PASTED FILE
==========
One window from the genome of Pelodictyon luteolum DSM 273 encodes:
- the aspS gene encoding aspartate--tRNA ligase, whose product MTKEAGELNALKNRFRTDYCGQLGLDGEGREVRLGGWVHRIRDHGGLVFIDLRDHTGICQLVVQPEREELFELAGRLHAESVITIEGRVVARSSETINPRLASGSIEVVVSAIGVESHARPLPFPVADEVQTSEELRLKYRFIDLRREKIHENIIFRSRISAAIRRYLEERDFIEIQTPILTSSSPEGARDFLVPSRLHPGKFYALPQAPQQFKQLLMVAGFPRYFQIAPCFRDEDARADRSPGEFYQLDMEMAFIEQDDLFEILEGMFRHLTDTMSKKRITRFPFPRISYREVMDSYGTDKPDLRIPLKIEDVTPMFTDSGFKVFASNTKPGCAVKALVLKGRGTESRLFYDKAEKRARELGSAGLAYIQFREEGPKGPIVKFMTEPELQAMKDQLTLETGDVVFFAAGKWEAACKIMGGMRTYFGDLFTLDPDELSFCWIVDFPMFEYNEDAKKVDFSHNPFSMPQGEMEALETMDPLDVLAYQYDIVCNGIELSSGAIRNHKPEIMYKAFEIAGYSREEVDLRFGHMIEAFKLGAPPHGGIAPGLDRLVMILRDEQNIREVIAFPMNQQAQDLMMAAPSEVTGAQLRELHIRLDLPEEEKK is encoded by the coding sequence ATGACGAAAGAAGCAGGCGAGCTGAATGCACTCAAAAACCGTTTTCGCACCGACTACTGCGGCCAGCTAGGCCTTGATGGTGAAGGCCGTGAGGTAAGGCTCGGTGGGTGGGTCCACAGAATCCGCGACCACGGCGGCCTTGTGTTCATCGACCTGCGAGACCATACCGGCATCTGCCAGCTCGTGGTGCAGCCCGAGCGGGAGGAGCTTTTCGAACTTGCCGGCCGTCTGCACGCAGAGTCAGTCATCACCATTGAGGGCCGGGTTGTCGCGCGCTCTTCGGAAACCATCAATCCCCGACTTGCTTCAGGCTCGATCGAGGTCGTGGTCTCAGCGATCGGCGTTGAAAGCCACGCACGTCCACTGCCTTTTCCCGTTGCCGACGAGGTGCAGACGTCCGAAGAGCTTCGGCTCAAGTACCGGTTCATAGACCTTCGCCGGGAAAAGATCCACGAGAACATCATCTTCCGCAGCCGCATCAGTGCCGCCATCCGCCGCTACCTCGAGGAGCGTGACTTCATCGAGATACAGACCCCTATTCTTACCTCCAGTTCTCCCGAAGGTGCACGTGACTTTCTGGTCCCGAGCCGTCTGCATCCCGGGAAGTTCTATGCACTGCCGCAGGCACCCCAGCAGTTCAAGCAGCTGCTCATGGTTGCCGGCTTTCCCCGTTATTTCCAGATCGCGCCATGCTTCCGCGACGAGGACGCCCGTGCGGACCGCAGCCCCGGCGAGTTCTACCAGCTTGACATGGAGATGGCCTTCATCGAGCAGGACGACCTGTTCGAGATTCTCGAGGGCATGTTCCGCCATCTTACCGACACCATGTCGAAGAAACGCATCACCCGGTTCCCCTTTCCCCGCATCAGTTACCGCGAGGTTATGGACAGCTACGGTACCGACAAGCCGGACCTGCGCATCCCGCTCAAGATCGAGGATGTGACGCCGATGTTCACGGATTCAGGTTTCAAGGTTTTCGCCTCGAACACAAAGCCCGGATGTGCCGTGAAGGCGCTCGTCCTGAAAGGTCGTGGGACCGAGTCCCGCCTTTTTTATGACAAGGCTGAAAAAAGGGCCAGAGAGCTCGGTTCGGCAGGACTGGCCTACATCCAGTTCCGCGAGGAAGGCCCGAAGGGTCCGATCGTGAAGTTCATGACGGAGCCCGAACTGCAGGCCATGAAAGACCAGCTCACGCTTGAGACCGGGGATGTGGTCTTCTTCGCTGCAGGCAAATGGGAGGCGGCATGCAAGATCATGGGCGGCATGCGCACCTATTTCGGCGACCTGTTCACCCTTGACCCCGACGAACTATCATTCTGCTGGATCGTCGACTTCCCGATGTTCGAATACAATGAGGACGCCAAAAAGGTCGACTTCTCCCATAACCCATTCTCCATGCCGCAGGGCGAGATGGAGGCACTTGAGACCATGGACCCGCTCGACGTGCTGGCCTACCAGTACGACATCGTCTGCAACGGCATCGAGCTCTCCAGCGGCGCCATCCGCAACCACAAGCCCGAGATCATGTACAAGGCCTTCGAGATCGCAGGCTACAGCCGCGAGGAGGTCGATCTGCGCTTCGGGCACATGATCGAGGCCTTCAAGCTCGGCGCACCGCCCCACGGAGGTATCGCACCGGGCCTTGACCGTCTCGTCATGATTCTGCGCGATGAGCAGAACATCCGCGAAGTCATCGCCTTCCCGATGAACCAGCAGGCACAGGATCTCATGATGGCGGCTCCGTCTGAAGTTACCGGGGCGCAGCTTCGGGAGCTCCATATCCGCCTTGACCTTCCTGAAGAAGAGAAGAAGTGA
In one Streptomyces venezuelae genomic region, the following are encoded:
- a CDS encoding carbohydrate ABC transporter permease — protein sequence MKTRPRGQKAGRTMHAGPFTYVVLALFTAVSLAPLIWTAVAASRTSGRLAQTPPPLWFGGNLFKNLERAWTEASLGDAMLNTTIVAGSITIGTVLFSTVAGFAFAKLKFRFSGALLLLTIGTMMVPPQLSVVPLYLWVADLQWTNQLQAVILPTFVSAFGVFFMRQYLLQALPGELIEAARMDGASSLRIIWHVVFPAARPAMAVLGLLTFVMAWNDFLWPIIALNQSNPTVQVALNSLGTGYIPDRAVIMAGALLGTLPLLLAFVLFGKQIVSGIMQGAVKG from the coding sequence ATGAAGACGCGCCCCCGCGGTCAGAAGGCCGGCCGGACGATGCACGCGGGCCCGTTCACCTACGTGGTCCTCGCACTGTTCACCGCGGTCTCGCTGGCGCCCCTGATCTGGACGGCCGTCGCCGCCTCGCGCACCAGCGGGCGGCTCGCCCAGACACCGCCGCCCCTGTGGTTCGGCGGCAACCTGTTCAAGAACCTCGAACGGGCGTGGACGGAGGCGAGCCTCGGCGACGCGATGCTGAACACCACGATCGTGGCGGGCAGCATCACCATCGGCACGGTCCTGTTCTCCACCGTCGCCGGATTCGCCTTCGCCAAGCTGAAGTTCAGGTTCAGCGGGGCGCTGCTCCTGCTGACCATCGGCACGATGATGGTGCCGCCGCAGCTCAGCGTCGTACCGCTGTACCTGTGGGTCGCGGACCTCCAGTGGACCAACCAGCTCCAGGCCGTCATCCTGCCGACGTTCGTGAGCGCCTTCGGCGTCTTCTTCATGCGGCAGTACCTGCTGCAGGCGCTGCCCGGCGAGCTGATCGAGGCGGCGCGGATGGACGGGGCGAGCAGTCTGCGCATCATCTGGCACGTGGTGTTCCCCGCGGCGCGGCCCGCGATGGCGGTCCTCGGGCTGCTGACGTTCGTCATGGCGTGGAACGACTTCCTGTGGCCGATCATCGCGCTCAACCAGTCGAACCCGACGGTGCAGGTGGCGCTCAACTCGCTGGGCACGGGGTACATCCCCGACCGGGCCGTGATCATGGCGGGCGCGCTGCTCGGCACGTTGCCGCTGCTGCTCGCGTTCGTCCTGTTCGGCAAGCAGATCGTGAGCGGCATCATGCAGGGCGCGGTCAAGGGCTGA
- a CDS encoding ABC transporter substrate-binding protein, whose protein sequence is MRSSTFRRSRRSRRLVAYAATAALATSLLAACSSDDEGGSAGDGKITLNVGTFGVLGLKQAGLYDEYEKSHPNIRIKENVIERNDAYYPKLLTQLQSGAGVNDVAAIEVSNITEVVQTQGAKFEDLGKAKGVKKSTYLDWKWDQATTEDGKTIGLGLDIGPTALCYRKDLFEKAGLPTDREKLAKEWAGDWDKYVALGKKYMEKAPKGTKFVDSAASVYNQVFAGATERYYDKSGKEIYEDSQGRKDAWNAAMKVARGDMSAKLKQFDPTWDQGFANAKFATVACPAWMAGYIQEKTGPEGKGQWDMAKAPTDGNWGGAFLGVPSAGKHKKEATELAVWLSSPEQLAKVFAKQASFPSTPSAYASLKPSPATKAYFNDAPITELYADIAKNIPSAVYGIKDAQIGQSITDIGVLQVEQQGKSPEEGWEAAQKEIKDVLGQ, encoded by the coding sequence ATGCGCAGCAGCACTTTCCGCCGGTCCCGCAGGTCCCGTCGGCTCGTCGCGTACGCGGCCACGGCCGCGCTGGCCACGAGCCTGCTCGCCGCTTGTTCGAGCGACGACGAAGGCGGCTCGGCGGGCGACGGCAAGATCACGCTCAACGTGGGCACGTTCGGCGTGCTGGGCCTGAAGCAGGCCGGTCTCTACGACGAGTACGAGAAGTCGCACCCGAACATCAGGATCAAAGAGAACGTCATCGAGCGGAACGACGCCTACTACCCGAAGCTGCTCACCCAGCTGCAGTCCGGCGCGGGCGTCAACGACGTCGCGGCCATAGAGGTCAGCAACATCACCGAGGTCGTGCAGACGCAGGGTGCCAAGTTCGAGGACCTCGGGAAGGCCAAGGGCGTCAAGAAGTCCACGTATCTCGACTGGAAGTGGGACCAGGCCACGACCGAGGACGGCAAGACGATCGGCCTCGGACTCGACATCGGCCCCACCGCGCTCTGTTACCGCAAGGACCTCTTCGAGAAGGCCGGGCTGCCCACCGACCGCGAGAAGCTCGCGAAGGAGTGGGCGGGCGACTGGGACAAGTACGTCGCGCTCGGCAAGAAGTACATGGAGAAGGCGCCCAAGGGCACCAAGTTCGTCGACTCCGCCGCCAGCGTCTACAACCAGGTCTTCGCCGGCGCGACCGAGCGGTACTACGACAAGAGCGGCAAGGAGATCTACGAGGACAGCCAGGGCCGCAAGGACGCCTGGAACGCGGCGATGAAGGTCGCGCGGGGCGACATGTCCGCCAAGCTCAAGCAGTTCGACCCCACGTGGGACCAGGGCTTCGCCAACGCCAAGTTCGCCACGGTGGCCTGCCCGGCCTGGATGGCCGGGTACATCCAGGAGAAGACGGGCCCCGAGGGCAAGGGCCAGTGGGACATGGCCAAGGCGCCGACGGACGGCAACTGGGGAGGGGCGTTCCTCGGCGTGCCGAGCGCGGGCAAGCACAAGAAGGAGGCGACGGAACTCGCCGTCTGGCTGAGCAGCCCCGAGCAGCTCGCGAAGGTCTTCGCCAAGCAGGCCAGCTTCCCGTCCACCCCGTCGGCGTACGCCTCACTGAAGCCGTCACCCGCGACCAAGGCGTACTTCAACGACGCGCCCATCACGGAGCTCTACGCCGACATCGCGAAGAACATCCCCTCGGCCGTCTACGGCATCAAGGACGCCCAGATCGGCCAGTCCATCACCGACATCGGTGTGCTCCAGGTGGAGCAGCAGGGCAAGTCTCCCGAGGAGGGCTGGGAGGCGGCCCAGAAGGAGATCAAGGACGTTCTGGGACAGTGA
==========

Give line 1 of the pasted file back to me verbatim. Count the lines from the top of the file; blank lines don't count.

One window from the genome of Pelodictyon luteolum DSM 273 encodes: